Market experts identify four areas which need investment in the first place: brand uniqueness, optimal prices, customer experience and frictionless interaction with the retailer.
Unique assortment drives your brand growth
Many big names like Walmart, Albertsons, Sprouts Farmers Market, Amazon’s Whole Foods and Amazon itself invest in private labels heavily. Some 84% of Walmart’s customers shop for the retailer’s private label products.
Private label penetration exceeds 40% in Europe and is much higher than in the US. According to L.E.K. Consulting, this market is projected to hit $220 billion by 2020.
Retailers should primarily focus on creating a unique assortment to compete for the attention of customers in the dynamic market. Unique assortment has to differentiate retailers from their competitors and be equally or even more high-quality than the products by other brands.
Optimal prices at any given time
It’s a no-brainer that the price of a product is the first thing the customer notices when making purchases. It is proven by such consulting giants as Deloitte and PwC, as well as by the experience of any retailer. According to a survey by Epsilon, as many as 64% of respondents cited price as their primary motivation to shop on Amazon. The e-commerce king is very good at creating the right price perception: almost 90% of Amazon's product views are generated by the company's own product search and not by advertising, merchandising, or product aggregators. The company has been using machine learning algorithms to set and maintain prices which are optimal for the customer’s standpoint (but are not necessarily the lowest ones in the market). Amazon’s AI-powered price recommendation engine generates as much as 35% of the retailer’s revenue.
Meanwhile, most mature retailers still struggle when setting optimal prices for the whole portfolio in real time. It has proven to be a real challenge. By modifying a shelf or promo price for a product, retailers inevitably influences revenue and profit for the whole category. It is necessary to process massive amounts of the retailer’s internal and external data and identify thousands of latent interconnections between products in the portfolio to calculate the effect of price changes. Such massive amounts of data are unyielding for humans to process in the context of an extremely dynamic market calling for quick pricing decisions.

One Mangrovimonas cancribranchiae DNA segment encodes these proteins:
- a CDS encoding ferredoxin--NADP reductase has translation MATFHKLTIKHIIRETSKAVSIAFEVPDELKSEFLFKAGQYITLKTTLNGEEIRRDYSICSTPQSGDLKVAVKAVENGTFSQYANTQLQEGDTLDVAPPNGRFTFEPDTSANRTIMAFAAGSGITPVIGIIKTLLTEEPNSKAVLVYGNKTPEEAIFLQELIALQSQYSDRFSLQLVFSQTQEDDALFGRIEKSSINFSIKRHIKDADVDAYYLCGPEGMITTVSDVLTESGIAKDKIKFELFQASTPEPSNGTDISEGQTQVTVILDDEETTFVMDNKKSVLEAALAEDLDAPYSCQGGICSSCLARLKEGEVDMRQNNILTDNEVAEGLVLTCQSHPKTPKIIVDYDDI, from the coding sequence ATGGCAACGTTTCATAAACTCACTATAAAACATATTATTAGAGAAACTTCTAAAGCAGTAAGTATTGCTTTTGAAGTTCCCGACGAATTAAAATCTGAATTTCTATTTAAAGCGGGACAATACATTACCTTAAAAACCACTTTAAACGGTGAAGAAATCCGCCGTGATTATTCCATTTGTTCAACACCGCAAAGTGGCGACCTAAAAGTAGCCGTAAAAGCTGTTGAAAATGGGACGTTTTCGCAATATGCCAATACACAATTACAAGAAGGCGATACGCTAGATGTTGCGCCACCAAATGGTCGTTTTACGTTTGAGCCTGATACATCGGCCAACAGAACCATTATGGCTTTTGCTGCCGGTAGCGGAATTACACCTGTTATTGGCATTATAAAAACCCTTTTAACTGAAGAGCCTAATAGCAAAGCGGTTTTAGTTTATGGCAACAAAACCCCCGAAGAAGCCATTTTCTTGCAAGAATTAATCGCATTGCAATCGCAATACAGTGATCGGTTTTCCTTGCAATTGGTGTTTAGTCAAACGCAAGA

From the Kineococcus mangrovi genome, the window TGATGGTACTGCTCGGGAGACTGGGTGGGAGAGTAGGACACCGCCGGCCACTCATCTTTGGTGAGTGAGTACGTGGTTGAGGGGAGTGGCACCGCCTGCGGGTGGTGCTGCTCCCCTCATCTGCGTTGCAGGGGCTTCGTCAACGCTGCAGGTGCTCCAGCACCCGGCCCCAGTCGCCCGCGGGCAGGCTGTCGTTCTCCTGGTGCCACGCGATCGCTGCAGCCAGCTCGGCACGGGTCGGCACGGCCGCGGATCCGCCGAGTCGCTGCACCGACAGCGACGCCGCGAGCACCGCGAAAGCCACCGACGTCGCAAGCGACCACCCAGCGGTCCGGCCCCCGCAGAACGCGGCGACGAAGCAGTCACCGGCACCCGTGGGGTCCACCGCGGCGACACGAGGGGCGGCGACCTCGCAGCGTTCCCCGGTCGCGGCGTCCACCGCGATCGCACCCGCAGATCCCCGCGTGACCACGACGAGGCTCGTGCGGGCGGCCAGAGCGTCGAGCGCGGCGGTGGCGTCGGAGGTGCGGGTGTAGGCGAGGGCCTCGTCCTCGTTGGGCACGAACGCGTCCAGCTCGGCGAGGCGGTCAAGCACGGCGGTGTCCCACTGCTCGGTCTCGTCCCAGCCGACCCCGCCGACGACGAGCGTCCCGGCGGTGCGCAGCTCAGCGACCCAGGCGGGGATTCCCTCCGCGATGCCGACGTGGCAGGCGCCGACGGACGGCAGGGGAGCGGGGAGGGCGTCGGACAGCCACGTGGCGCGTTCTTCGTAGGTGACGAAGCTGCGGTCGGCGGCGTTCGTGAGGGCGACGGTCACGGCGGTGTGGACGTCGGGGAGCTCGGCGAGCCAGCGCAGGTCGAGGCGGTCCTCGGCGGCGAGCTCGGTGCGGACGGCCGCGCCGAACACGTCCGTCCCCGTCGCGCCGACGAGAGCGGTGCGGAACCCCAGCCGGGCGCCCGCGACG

Retailers choose one of three ways to get ahead: to develop an internal system, hire a consultancy agency or find a technological partner for AI-powered price optimization.
Customers are looking for experiences
You can make a purchase anywhere you want be it while commuting or drinking a cup of coffee. You don’t need to go to a physical store anymore. Therefore an offline store is transforming into a place to spend some quality time and not only to buy something. That’s why grocery retailers are focusing everything they’ve got — from AR and VR to launching cafes and restaurants inside the shop —on offering some kind of entertainment (or experience) to the customer.
Frictionless customer experience
Today shoppers expect not only omnichannel shopping (been there, done that), but a single commerce experience across all channels. Customers anticipate a frictionless customer experience: the buyer has to have an opportunity to flip between selling channels effortlessly and purchase necessary products at a convenient time and optimal price. Frictionless experience is impossible without focusing on personalization, big data management and a high speed of all the processes. Retailers that will be able to speed up and make customer experience smooth regardless of a selling channel will stay ahead of their competition.
What are retailers concentrating on today to offer a frictionless customer experience?
To speed up delivery
Customers expect free same-day delivery. Amazon has reduced its delivery time from 3.7 to 3.2 days, while the rest of retailers managed to cut delivery time to four days (in 2017, delivery took 5.2 days). Meanwhile, some retailers use their stores as pick-up points which allows for reducing delivery time to zero. For example, Walmart shoppers can choose products online and pick them up any time.
To adopt scan&go and self-checkout
Retailers are testing such solutions, but not always successfully. For example, Walmart ceased using this kind of technology, while Amazon keeps on developing it.
To engage machine learning algorithms
An increasing number of retailers realize that the optimization of all processes is a necessary step to scaling. Big companies outsource routine tasks or tasks which require significant computational capacity in such areas as pricing, delivery, and inventory to algorithms.
To collaborate with startups
Mature companies like Albertsons tend to engage startups through startup labs when it comes to developing technological solutions. By so doing, retailers can save funds and focus on what makes their competitive edge. Everything else should be outsourced.
We have several more questions to discuss. Please share your comments.
- What prevents retailers from thriving in the dynamic grocery market?
- How do you see the market in five years? Where should you invest to be relevant and competitive in the future?
- How should one use shopping clubs for better personalization?